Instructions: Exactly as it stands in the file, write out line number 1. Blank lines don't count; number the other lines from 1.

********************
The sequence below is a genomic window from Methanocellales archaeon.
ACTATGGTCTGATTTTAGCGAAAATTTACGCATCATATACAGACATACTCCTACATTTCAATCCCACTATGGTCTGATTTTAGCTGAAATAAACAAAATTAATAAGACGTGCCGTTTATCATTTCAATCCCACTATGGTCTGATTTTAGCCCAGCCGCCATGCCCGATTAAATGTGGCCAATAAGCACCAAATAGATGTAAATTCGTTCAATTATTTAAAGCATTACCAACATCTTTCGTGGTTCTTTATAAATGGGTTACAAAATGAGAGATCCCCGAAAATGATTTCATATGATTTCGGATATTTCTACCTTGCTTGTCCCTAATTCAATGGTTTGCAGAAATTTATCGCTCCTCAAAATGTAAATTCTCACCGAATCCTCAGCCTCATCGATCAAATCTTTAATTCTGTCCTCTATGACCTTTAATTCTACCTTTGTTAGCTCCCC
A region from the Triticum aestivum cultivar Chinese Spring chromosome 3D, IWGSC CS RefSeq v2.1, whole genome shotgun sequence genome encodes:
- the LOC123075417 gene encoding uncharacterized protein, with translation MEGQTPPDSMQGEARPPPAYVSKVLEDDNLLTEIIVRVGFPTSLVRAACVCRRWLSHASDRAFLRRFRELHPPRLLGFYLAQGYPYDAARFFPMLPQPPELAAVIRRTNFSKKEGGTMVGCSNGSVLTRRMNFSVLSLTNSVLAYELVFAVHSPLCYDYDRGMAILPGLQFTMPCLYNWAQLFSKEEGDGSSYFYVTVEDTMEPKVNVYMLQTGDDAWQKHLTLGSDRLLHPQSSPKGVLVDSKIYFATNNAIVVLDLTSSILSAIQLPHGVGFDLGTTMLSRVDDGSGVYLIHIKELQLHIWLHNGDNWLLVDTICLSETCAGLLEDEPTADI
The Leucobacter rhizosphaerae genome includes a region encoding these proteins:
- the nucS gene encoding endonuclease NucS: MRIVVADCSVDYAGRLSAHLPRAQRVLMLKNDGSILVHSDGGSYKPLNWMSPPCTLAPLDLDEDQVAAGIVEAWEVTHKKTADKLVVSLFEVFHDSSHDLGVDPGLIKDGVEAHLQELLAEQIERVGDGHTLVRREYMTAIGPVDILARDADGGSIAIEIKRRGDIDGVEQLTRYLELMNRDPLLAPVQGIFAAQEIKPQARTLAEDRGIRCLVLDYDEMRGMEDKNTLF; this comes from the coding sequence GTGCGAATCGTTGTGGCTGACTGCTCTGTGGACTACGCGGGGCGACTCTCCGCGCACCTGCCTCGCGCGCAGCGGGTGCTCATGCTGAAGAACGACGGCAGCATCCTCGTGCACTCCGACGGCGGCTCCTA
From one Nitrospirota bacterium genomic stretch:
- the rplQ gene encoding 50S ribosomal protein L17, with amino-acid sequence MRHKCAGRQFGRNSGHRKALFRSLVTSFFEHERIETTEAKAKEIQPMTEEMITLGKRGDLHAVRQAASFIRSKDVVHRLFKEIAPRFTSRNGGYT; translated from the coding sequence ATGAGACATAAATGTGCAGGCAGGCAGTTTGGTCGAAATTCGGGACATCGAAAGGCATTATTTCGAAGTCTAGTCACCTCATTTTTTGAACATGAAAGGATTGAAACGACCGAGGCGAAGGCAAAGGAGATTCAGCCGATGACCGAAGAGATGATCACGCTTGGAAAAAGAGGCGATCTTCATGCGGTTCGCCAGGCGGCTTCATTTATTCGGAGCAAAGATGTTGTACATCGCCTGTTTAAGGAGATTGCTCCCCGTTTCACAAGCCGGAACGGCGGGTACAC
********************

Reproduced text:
The sequence below is a genomic window from Methanocellales archaeon.